A Met Office study published on 18 May 2022 said that climate change has made the chances of record-breaking heatwaves in north-west India and Pakistan over 100 times more likely.
The study shows that the natural probability of a heatwave exceeding the average temperature in 2010 is once in 312 years. In the current climate – accounting for climate change – the probabilities increase to once in every 3.1 years. And by the end of the century, the study – incorporating climate change projections – shows this will increase to once every 1.15 years.
Professor Peter Stott, Met Office Science Fellow in Climate Attribution, said: “With temperatures exceeding 50.0°C in recent days, it is clear the current heatwave is an extreme weather event affecting communities and livelihoods.”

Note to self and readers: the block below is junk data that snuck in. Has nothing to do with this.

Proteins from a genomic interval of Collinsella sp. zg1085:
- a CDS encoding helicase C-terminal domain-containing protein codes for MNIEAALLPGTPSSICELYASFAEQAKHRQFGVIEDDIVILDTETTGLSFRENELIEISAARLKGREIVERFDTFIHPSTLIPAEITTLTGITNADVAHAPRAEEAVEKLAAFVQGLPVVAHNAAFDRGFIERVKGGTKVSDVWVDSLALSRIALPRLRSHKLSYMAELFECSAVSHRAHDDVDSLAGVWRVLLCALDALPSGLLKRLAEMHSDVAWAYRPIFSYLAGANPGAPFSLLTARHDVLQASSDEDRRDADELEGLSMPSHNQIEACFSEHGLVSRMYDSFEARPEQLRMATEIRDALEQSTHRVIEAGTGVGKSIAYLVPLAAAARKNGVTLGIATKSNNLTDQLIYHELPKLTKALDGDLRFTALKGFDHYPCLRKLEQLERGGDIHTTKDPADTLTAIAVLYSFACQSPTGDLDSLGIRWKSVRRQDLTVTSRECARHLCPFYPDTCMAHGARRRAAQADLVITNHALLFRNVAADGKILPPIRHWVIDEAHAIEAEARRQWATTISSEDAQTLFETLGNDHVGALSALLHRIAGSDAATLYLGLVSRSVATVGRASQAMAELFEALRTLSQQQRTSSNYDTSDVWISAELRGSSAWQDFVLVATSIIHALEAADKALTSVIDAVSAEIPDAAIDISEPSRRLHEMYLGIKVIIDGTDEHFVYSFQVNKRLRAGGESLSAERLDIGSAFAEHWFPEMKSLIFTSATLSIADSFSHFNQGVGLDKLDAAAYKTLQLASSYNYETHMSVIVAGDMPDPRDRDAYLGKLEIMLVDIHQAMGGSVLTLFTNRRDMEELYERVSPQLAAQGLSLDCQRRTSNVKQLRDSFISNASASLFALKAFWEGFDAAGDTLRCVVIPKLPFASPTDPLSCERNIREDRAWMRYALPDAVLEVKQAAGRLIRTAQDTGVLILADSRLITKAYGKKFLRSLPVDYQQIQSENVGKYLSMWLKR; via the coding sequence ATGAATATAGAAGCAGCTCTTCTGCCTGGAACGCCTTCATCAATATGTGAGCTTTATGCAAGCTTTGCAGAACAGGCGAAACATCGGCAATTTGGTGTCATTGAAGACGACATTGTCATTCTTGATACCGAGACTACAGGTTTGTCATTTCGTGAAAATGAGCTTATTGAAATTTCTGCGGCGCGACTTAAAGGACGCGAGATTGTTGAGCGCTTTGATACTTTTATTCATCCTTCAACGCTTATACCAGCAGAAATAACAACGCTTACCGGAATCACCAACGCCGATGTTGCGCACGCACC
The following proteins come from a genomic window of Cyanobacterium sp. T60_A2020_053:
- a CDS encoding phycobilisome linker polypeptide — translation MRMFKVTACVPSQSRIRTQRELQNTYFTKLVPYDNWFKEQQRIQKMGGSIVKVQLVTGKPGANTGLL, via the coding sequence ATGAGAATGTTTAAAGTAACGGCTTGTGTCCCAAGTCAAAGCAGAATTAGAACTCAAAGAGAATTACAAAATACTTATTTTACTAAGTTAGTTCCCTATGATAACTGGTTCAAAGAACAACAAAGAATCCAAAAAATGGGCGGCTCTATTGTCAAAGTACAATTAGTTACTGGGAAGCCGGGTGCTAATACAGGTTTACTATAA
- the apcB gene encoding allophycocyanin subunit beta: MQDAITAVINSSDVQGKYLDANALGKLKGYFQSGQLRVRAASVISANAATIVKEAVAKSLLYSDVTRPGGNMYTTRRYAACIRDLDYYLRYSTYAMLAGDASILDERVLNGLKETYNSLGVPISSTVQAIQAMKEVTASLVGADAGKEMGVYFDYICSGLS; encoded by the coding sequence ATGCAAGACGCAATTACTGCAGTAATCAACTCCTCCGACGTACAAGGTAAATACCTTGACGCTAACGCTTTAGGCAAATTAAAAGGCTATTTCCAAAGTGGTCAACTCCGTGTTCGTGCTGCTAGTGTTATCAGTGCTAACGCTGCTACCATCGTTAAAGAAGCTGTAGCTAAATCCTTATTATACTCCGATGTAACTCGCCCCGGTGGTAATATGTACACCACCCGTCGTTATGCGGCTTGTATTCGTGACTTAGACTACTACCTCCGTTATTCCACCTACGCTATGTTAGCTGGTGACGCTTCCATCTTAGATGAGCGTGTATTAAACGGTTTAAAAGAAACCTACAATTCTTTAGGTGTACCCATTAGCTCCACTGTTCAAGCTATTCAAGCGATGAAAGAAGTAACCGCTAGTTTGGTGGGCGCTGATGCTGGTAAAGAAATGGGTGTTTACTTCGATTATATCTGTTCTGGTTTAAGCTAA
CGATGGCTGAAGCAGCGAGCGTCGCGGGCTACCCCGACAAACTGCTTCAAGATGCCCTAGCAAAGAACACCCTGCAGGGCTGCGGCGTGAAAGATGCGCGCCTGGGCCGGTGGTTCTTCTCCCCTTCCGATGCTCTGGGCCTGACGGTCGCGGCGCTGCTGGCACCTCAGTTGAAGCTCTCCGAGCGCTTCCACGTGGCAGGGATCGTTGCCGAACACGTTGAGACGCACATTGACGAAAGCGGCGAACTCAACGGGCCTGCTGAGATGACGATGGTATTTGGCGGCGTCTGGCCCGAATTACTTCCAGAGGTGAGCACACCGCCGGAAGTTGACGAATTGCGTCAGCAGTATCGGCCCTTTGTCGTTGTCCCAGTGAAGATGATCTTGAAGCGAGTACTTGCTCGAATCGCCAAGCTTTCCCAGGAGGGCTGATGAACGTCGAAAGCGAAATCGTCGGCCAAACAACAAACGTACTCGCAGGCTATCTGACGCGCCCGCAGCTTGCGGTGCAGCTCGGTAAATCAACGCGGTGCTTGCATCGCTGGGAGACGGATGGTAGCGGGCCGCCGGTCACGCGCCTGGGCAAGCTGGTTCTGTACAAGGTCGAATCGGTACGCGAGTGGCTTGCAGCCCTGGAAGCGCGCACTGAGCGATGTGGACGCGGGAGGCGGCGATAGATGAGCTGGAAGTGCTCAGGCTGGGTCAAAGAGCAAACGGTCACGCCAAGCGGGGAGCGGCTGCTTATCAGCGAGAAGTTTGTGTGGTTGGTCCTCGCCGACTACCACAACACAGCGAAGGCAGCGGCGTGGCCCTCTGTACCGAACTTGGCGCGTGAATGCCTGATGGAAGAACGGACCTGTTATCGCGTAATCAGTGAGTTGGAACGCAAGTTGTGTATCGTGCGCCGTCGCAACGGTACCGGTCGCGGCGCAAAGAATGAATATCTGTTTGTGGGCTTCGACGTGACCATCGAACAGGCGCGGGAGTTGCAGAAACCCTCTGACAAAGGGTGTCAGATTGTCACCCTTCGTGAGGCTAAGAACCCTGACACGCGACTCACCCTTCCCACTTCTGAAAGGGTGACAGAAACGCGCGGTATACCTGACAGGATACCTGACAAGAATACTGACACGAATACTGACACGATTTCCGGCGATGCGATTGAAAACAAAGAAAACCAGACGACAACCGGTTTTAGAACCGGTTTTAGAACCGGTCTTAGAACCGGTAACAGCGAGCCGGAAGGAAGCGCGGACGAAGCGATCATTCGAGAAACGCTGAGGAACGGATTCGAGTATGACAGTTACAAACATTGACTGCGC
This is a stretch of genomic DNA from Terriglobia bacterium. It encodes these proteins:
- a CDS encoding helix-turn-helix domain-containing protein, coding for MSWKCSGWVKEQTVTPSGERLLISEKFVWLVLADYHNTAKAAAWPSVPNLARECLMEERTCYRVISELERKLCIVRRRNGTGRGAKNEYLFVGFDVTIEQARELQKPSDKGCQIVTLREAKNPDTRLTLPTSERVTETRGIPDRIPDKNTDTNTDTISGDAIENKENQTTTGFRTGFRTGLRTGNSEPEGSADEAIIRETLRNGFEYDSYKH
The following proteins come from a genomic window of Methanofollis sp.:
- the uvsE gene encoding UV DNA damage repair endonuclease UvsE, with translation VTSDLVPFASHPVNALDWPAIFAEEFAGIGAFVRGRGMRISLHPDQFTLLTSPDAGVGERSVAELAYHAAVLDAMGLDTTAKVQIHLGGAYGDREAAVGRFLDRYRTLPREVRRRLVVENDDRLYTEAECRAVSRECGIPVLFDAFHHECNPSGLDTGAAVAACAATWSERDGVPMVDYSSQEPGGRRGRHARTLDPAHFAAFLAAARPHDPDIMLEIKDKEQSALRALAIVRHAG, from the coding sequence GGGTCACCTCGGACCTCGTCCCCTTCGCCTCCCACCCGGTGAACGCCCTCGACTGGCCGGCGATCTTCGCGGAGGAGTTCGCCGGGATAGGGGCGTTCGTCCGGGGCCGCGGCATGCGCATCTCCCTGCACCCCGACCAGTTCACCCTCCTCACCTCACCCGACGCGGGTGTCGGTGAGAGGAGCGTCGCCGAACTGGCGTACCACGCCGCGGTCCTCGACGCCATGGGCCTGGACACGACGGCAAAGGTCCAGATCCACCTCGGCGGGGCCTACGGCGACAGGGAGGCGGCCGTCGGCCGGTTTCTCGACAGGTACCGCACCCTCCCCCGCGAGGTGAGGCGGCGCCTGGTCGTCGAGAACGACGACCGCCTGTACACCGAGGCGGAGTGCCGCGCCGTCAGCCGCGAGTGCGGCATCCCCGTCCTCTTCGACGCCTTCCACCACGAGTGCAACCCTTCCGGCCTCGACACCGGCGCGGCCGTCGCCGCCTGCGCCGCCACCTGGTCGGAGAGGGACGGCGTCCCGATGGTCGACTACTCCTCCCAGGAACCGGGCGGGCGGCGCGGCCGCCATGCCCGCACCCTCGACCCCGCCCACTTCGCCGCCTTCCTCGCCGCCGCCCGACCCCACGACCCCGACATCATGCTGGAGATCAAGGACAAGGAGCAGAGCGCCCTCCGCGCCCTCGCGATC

Although a new record is thought likely, climate scientists will have to wait until after the end of the month – when all the temperature records for the April-May period have been collated – to see whether the current heatwave will exceed the levels experienced in 2010.
Dr Nikos Christidis produced the Met Office attribution study. He said: “Spells of heat have always been a feature of the region’s pre-monsoon climate during April and May. However, our study shows that climate change is driving the heat intensity of these spells making record-breaking temperatures 100 times more likely. By the end of the century increasing climate change is likely to drive temperatures of these values on average every year.”